The interesting statistic out of my survey of motherboard offerings is the number of models for each processor socket type. As should be expected, Socket 370 (175) holds the top spot, with Socket A (86) in second and Slot 1 (12) in third. There are also four (4) offerings that have both a Slot 1 and Socket 370 connector not included in those numbers. There is a tie for fourth place between Socket 423 (3), Socket 7 (3), Slot A and Slot 2 (3). Note that ASUS i850 board is not included here (nor are any of their other offerings).
Since the Socket 423 is so new, it is expected that the number would be relatively small, though it is a little surprising that no other manufacturers even have plans to build one for at least the next 3 months. However, it is very interesting that Socket A boards comprise 30% of the total. What is even more significant is that every manufacturer except AOpen, Gigabyte and MSI (who have not commented) has hinted or outright specified at some point during the past three months that their number one seller is a Socket A board.
There isn’t currently much to say about this new platform, except that the offerings are very limited and manufacturers are not overly enthusiastic about the prospects for these boards. One manufacturer showing me their product at Comdex showed me their PIII DDR boards first, and then mentioned their i850 board almost as an afterthought. Upon presenting the board, he smiled and said “but you know, we don’t expect it to be very popular” and promptly moved on to other products. Upon further questioning, this representative indicated that they believe the upcoming Brookdale chipset, and the VIA P4 chipset, would provide a much more compelling reason for users to switch, primarily because of the memory supported. The comment provided was “As you know, Rambus memory isn’t very popular right now”.
As shown in the stats above, Socket 370 boards still make up the largest percentage of offerings, however it is obvious that this is changing fairly rapidly. With the current 1GHz limitation for PIII processors, the enthusiasm seems to be waning a bit for both manufacturers and users in favor of the Socket A platform. Though the low-end market is supposed to be the fastest growing, the number of offerings that use the low-end Intel chipsets is somewhat small (24 are using i810 variations, while 38 are using i815 variations). Many manufacturers are adding such things as onboard RAID, Firewire and other features in an attempt to spur interest.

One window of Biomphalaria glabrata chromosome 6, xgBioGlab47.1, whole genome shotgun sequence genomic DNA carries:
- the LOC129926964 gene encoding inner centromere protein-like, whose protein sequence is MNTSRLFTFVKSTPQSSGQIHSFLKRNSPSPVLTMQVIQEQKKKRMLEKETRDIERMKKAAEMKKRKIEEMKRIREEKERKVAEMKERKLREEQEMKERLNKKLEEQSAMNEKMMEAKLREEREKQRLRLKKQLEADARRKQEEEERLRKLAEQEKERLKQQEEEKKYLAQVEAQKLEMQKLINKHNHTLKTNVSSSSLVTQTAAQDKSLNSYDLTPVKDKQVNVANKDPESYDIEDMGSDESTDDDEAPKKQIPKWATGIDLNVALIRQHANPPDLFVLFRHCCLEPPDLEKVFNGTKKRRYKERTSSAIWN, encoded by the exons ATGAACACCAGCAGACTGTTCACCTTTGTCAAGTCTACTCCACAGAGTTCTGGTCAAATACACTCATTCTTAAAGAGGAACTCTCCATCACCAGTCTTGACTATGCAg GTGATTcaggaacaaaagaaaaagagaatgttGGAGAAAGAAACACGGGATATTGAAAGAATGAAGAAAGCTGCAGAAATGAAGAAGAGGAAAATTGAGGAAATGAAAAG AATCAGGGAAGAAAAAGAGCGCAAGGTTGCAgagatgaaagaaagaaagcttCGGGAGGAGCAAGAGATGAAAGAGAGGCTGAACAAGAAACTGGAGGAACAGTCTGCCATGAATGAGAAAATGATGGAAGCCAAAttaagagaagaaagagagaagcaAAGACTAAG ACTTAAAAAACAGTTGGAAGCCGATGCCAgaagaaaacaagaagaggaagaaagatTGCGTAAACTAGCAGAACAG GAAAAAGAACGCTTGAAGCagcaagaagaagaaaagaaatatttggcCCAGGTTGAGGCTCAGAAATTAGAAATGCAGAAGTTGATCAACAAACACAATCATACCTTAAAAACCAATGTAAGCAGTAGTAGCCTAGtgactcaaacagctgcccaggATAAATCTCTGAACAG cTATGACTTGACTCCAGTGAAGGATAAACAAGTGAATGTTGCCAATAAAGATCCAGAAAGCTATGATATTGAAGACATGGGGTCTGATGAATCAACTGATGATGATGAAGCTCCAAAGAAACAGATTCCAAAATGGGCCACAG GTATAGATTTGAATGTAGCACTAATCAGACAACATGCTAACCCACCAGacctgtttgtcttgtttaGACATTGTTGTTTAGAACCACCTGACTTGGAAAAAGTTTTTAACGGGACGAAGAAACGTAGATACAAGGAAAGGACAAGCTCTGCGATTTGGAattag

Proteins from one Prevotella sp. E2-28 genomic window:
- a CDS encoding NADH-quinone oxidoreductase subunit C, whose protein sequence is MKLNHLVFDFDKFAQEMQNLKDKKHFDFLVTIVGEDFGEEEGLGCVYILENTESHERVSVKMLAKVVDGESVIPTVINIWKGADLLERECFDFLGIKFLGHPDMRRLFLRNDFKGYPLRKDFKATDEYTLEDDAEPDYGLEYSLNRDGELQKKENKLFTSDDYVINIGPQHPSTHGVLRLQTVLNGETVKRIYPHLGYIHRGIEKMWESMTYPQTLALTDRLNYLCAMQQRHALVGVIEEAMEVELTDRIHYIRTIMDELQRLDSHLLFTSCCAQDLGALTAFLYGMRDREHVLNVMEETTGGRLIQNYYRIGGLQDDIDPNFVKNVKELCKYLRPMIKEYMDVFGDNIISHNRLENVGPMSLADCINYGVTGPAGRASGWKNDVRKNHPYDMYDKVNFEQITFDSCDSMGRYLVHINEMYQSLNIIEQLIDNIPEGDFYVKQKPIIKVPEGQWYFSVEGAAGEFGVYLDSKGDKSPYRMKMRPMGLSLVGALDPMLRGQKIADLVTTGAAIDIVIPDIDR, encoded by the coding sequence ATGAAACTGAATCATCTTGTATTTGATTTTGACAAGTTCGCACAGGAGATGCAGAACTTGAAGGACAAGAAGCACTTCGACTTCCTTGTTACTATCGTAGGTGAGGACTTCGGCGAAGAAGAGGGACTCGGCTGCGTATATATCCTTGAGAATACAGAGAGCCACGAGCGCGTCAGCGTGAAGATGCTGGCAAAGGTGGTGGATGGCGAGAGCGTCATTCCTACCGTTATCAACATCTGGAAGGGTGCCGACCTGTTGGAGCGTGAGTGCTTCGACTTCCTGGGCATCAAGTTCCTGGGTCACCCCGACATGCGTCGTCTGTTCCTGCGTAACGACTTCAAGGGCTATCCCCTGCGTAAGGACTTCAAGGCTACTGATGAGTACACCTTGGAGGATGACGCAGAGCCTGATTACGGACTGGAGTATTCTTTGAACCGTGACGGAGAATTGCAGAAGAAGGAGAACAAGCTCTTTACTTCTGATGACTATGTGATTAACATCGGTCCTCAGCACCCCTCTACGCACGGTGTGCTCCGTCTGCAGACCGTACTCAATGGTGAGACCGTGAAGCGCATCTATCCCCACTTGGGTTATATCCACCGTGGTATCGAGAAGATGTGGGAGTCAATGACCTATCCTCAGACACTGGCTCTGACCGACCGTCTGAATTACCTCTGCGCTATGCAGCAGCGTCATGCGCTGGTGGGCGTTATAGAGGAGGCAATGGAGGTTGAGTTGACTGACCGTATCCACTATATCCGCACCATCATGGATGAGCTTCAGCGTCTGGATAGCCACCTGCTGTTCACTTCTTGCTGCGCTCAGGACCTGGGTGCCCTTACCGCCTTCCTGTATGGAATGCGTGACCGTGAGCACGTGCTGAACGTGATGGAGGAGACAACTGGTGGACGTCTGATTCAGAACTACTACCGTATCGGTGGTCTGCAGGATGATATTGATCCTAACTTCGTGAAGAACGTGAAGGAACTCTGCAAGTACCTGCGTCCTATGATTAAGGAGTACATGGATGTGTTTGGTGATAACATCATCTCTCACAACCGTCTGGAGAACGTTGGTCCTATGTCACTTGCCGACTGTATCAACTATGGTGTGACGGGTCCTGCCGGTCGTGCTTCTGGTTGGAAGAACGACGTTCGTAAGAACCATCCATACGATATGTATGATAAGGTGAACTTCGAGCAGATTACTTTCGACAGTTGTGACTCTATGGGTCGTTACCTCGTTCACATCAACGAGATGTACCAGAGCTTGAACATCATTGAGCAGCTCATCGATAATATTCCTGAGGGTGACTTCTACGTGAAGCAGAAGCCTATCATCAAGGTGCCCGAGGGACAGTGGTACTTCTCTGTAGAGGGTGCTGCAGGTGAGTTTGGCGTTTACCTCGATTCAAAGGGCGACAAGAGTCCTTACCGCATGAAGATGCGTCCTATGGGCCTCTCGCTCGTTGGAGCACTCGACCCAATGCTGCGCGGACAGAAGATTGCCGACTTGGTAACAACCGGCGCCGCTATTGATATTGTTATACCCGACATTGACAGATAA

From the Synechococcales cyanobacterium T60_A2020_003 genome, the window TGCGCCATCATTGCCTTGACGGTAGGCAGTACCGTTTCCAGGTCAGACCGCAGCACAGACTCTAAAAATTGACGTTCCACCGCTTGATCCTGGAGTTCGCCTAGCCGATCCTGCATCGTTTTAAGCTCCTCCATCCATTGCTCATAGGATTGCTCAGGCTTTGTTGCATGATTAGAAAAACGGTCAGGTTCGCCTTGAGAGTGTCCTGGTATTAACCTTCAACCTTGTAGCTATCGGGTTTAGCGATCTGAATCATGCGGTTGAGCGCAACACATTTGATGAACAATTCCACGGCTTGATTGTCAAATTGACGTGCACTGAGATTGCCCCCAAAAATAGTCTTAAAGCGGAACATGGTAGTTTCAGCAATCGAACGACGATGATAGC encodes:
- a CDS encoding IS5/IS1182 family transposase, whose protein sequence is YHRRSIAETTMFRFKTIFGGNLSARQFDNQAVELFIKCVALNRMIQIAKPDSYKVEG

It seems, however, that the DDR capable Apollo Pro266 chipset should change this situation, as there were 18 models being shown using this chipset at Comdex (or in company catalogs). Most manufacturers indicated that they will not be shipping DDR boards based upon this chipset until January or Februrary.
Early this year, ASUS had predicted that by mid-year 50% of their motherboards shipped would be supporting the Athlon. I don’t have any statistics about whether this actually has occurred, however consider the percentage of Socket A offerings overall (30%), and the fact that most manufacturers are claiming that their number one seller is a Socket A board. Given these facts it seems feasible that the number of Socket A boards shipped by 3rd party motherboard manufacturers will approach 50% by the end of this year.
Obviously, the most anticipated event is the official release of DDR capable motherboards using either the AMD or ALi chipsets. These should begin appearing in early December, though most manufacturers believe they may not make it before Christmas. The majority of these offerings will be using the AMD 760 chipset, however there are ALi chipset based boards from such prominent manufacturers as ASUS, MSI and Gigabyte.
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